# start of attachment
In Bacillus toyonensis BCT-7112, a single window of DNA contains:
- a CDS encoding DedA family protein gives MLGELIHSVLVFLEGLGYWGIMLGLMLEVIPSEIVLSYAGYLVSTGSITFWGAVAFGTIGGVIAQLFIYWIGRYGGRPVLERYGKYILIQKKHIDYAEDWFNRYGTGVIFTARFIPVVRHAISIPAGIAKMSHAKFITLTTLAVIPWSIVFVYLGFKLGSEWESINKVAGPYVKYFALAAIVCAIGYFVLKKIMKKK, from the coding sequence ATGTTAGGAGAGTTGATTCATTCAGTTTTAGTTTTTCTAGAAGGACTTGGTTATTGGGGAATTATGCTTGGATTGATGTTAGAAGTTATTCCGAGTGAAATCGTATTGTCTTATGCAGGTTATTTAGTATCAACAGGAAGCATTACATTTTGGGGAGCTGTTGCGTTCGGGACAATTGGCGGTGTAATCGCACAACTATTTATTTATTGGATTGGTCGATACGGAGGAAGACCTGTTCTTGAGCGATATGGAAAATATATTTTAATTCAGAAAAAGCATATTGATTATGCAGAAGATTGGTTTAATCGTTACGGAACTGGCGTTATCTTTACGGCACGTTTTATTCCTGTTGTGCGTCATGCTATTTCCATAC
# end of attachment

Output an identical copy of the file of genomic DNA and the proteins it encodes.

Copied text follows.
In Bacillus toyonensis BCT-7112, a single window of DNA contains:
- a CDS encoding DedA family protein gives MLGELIHSVLVFLEGLGYWGIMLGLMLEVIPSEIVLSYAGYLVSTGSITFWGAVAFGTIGGVIAQLFIYWIGRYGGRPVLERYGKYILIQKKHIDYAEDWFNRYGTGVIFTARFIPVVRHAISIPAGIAKMSHAKFITLTTLAVIPWSIVFVYLGFKLGSEWESINKVAGPYVKYFALAAIVCAIGYFVLKKIMKKK, from the coding sequence ATGTTAGGAGAGTTGATTCATTCAGTTTTAGTTTTTCTAGAAGGACTTGGTTATTGGGGAATTATGCTTGGATTGATGTTAGAAGTTATTCCGAGTGAAATCGTATTGTCTTATGCAGGTTATTTAGTATCAACAGGAAGCATTACATTTTGGGGAGCTGTTGCGTTCGGGACAATTGGCGGTGTAATCGCACAACTATTTATTTATTGGATTGGTCGATACGGAGGAAGACCTGTTCTTGAGCGATATGGAAAATATATTTTAATTCAGAAAAAGCATATTGATTATGCAGAAGATTGGTTTAATCGTTACGGAACTGGCGTTATCTTTACGGCACGTTTTATTCCTGTTGTGCGTCATGCTATTTCCATAC